• Korea never left me. Korea is inside of me. I eat, breathe, and live Korea.

    Watch
  • Mixed-race kids were seen as human refuse, a scourge on their culture.

    Watch
  • My adoptive parents loved me so much, before they even had me.

    Watch
  • I grew up feeling like a Martian who had arrived from outer space.

    Watch
  • If I were to be given another life, I would want to receive parental love.

    Watch
  • I was born to have an identity complex, being adopted and transgendered.

    Watch
  • We have to stop turning ourselves into victims.

    Watch
  • Our extended relatives made it clear. My sister and I were “add-ons.”

    Watch
  • In the Holt records, it says that I was left on the doorstep of a man’s house.

    Watch
  • When I married, I hid my history. Afterwards, the truth became known.

    Watch
  • There’s no information about me, my birth, my family in Korea. Nothing.

    Watch
  • If I wasn’t adopted, I’d be working a rice field. I’m not really an outdoor guy.

    Watch
  • Yeah, I’m black and Korean. But first and foremost, I’m black.

    Watch
  • Mild curiosity grew into a need to connect with adoptees and Korean-Americans.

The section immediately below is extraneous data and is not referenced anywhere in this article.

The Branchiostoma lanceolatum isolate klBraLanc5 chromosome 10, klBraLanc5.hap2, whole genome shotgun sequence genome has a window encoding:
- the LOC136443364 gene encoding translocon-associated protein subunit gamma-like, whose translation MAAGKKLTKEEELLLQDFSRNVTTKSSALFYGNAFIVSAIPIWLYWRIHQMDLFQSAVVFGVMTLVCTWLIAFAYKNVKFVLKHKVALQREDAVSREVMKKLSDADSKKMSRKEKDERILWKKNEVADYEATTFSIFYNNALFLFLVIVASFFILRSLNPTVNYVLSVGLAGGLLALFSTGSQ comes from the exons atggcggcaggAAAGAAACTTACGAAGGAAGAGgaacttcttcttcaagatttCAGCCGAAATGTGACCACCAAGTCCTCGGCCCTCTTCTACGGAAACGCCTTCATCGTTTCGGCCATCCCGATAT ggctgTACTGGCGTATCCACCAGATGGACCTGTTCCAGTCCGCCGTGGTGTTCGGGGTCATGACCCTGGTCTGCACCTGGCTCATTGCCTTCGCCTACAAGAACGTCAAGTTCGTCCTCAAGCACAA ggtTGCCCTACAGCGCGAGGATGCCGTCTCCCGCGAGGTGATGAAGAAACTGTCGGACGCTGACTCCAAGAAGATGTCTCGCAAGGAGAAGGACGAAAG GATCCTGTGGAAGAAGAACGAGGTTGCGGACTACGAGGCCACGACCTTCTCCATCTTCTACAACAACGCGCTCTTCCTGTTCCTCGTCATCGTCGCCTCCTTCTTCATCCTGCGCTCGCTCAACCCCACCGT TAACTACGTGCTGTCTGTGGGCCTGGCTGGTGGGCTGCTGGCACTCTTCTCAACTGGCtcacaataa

Watch
  • It’s good to feel like you can acknowledge the complexities around adoption.

    Watch
  • As of today, I do not know who is telling the truth, and who is not.

    Watch
  • It’s not a job, but getting married that’s a challenge.

    Watch
  • Learning Korean really made me the most in touch with being Korean.

    Watch
  • That pain never goes away. I take my pain, and I put anger over it.

    Watch
  • I sold hard taffy, physical labor. Those jobs were my ticket to survival.

    Watch
  • My teacher told the class, “This is her last day. She’s going to America.”

    Watch
  • An immigrant family that was unwilling to give up on an abandoned orphan.

    Watch
  • It was like opening Pandora’s Box, this piece of paper in my hands.

    Watch
  • My oldest son got me a DNA test, and it stated I’m 100% Japanese.

    Watch
  • I was 7 and a half when I was adopted. I was told that I had two sisters.

    Watch
  • He puts his little hand on my face. “Momma, we have the same eyes.”

    Watch
  • I have chosen to see adoption as a part of my life, not the driver.

    Watch
  • I have both my birth family and my adoptive family, and I love them both.

    Watch
  • I’ve been homeless 15 times, from 1987 to the present—5 years in NYC.

    Watch
  • Because I’ve chosen to become a single mother, I think about my birth mother a lot.

    Watch
  • My adoptive parents are Korean. I grew up speaking Korean.

    Watch
  • It’s important for me to share, to encourage others who’ve been victims.

    Watch
  • I learned that I was incredibly lucky to have grown up in Denmark.

    Watch
  • My adoptive parents are Korean. I found out I was adopted 3 years ago.

    Watch
  • She gave me a ring she was wearing and said, “We have the same hands.”

    Watch
  • My college essay was called “My Lucky Number”— my case number, K90821.

    Watch
  • My mother thinks that I’m happy all the time, not how I have struggled.

    Watch